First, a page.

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Auburn football coach Bryan Harsin was asked on Monday about his COVID-19 vaccination status, considering he had the disease in August and that Auburn on Friday said it will comply with President Joe Biden’s recent executive order requiring COVID-19 vaccination for all state contractor employees nationwide.
Auburn said Friday that all of its employees must be vaccinated by Dec. 8 to comply with the order.
“So, I’m aware of the new policy,” Harsin said on his weekly zoom teleconference. “I appreciate you have to ask the question and understand it. But it doesn’t change. I mean, the executive order, all the same, doesn’t change the fact that I’m not going to discuss any individual’s decision or status on the vaccine or anyone else’s, including my own, like I said before.”
Harsin said at SEC Media Days in July that he would not ask his players or coaches of their vaccination status.
“It’s a deeply personal decision for a lot of people,” he said at the time. “And so, that’s how we approach it. Here’s the info, you make the decision.”
Harsin continued with his answer on Monday.
“From the beginning, I made it clear that wasn’t something that I was going to talk about or discuss,” he said. “Wasn’t going to go down that road and don’t feel like right now that’s any different. We’re focused on Ole Miss. There’s a lot of other things right now that we have to make sure we’re ready for with this football team, and that’s what I’ve got to stay focused on.”
No. 18 Auburn (5-2, 2-1 SEC) hosts No. 10 Ole Miss (6-1, 3-1 SEC) at 6 p.m. Saturday on ESPN after an open week.
“So, we’ve had those conversations (about COVID-19 vaccination), but it doesn’t change what I said before,” Harsin said.
Since Harsin tested positive for COVID-19 on Aug. 19, he cannot receive a vaccine if he so chooses until 90 days after that, according to the national Centers for Disease Control and Prevention (CDC). So, he could receive a shot on Nov. 24 – three days before Auburn hosts Alabama. If Harsin gets the Johnson & Johnson shot on Nov. 24, he will hit his employer’s mandate of Dec. 8 on Dec. 8.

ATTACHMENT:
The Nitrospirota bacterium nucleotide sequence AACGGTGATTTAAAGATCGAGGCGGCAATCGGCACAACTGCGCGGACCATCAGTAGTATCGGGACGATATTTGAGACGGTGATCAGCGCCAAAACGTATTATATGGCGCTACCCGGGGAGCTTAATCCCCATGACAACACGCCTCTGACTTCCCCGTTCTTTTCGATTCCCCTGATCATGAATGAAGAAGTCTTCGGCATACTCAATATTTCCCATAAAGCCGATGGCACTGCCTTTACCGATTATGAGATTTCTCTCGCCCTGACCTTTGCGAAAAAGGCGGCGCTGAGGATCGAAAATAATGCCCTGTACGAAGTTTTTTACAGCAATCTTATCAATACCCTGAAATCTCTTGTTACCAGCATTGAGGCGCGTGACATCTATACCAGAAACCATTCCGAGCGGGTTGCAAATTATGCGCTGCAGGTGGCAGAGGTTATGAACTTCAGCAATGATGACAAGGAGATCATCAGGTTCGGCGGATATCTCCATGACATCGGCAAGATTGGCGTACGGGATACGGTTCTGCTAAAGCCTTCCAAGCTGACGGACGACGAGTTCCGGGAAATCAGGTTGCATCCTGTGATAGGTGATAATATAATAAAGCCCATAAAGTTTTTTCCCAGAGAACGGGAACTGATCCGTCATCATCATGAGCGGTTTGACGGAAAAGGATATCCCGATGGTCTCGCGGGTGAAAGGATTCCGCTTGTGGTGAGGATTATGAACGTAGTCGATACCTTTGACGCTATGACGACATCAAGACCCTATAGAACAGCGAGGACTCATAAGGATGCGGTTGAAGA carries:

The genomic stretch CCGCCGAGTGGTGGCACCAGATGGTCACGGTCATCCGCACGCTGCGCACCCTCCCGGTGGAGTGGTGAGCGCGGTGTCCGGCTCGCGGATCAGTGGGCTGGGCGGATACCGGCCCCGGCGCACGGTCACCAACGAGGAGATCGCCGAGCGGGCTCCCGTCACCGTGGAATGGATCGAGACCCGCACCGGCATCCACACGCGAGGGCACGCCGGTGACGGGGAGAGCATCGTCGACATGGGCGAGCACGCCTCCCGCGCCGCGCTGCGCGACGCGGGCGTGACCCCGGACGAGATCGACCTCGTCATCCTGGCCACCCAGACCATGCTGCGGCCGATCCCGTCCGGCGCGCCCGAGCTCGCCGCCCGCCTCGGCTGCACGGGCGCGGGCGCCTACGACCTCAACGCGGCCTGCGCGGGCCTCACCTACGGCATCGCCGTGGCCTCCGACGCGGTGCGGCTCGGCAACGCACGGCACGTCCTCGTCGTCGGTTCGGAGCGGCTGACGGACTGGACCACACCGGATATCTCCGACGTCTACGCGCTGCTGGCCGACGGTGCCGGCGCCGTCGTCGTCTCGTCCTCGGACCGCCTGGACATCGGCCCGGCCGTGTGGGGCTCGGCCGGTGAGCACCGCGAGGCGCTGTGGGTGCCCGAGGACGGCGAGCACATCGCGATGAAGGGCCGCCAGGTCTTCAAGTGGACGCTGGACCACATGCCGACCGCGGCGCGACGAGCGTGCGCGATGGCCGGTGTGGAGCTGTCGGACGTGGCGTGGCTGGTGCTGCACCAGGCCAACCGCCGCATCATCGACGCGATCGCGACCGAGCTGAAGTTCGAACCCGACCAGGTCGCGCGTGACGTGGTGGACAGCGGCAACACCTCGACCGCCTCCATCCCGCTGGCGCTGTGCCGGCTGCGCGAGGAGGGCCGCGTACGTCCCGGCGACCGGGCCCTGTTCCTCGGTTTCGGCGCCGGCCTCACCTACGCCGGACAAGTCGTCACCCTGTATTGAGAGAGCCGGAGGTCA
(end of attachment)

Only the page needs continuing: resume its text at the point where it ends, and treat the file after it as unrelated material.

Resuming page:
Meanwhile, Mississippi’s higher education board mandated COVID-19 vaccination requirements for all employees at public universities on Monday, and Mississippi State coach Mike Leach followed Harsin’s lead.
“I don’t comment,” he said when asked of his vaccination status. “The whole COVID vaccine thing bounces all over the place. That’d be like commenting on each hit in a tennis match, you know? So, I don’t have any comments.”
Leach, like Harsin, had said previously he was not going to reveal his vaccination status.
“If I was or I wasn’t, I wouldn’t share it with you,” he said at SEC Media Days in July in Hoover, Alabama. “We leave that to the doctors and anybody’s doctor or care provider.”
Washington State football coach Nick Rolovich and four assistants were fired on Oct. 18 after they refused to be vaccinated against COVID-19 after a state mandate requiring vaccination for state employees.
Rolovich plans to sue the university for illegal termination, claiming “discriminatory and vindictive behavior” by Washington State athletic director Pat Chun.